Take a very ordinary blockbuster of the summer of 2013. Joseph Kosinski, hot from rebooting the Tron franchise, directs Tom Cruise as a clone seeking some lost vestige of humanity (so nothing difficult there then) in Oblivion.
In the pre-title sequence, Jack (Cruise) sets up the situation, as he moves through a house floating in the clouds, before walking out through its immaculate glass doors towards his waiting air transport. So far so ordinary.
But looking behind the scenes with the aid of the special effects journal Cinefex we learn that things are not quite what they seem. Pretty much everyone I’ve spoken to started off believing the set of Oblivion was digital.
It was a physical set, surrounded by an immense series of screens on which a battery of high-definition projectors beam footage of clouds shot from the top of Haleakala in Hawaii. On the other hand, most people also thought that when we cut to the exterior, were still looking at the actor Tom Cruise, when in fact we were watching a digital double.
It begins to be a bit ripe when you are tricked into believing a physical set is a digital illusion. And the old guard is a bit grumpy about substituting a digital double for a physical actor. It’s even odder when you consider that both the physical set and the digital one that we see in the exterior shot are both built, in their different physical and digital forms, from the same model designed in architectural software.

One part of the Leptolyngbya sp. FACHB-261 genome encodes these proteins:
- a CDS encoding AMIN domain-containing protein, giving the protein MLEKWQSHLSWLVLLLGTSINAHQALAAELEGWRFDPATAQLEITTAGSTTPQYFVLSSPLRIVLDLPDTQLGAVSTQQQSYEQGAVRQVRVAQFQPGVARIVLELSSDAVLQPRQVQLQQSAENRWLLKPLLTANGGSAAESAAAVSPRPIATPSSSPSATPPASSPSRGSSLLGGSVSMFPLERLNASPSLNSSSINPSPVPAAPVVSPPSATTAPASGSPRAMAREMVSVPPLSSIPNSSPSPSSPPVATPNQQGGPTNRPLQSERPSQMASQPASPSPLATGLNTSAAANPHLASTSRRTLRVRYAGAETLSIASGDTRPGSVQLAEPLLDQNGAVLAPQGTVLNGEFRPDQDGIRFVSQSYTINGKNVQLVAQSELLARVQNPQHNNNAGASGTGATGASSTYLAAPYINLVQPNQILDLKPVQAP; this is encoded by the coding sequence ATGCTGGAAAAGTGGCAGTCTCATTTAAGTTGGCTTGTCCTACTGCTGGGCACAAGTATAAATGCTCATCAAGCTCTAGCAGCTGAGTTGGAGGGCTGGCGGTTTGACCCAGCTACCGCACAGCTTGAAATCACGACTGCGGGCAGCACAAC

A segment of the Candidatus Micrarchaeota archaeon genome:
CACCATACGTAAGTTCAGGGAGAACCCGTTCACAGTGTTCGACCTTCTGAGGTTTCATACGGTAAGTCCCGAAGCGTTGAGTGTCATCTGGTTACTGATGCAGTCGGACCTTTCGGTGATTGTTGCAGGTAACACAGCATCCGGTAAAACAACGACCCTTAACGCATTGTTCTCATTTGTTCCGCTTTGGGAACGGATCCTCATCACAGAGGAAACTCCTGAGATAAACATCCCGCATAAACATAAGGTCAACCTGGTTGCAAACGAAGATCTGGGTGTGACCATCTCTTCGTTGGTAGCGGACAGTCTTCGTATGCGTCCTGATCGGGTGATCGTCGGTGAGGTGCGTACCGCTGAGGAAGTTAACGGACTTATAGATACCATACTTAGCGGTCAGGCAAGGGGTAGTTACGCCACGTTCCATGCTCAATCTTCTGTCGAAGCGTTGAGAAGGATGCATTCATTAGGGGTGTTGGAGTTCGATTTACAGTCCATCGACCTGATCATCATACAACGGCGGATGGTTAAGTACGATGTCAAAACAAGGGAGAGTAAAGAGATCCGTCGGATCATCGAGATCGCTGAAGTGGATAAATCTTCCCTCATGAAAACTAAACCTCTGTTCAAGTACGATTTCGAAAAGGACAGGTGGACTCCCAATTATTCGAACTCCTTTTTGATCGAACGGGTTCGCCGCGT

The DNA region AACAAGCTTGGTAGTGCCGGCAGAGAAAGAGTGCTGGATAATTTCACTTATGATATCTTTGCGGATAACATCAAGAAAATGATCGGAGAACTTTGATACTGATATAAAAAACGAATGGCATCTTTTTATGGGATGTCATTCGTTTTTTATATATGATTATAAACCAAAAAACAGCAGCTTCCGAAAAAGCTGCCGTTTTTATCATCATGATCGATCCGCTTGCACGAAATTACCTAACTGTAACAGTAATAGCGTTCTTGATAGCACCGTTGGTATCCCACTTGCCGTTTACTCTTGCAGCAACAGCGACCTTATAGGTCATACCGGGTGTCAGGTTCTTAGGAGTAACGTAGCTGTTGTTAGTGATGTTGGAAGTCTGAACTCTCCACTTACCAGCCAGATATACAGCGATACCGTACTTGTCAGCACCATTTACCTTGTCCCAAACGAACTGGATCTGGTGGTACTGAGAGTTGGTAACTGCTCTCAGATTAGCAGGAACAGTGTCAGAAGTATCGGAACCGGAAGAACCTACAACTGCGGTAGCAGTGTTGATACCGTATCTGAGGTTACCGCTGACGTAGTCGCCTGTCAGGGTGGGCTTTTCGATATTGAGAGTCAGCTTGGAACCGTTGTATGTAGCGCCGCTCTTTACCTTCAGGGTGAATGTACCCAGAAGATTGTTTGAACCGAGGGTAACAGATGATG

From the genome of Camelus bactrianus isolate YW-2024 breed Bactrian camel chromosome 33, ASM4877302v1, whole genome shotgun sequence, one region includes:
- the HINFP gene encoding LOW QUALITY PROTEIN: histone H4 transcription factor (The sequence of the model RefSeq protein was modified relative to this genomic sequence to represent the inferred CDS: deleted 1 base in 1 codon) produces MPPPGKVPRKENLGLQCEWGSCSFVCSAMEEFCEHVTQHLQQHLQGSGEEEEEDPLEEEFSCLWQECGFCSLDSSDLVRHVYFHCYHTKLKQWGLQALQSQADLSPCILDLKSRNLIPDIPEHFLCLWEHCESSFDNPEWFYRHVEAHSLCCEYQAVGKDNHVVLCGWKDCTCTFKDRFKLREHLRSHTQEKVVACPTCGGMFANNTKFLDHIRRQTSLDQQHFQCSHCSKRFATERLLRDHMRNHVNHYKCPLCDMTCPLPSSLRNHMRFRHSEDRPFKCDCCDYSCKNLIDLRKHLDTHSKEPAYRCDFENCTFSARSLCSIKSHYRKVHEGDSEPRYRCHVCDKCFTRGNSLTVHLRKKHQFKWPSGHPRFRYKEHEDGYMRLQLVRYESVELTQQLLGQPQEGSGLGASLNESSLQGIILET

So what is so different between digitising a scanned human and physically constructing a digital model?
What is unique about human beings, we like to believe, is that they are unique. Without giving away the plot, this isn’t the case with Cruise’s character. He is in search of an identity, but discovers he is not the only one who has it. He is only one of several iterations of the same source code: a projection of an underlying dataset.
So it is entirely appropriate that the character Jack should appear ambiguously as both human and synthespian. After all, the more we learn about genetic engineering, the NSA and social programming, the more paranoid we get, or ought to.
Popular entertainment sometimes gives us a deeper insight into what it is to be human than a phalanx of government reports.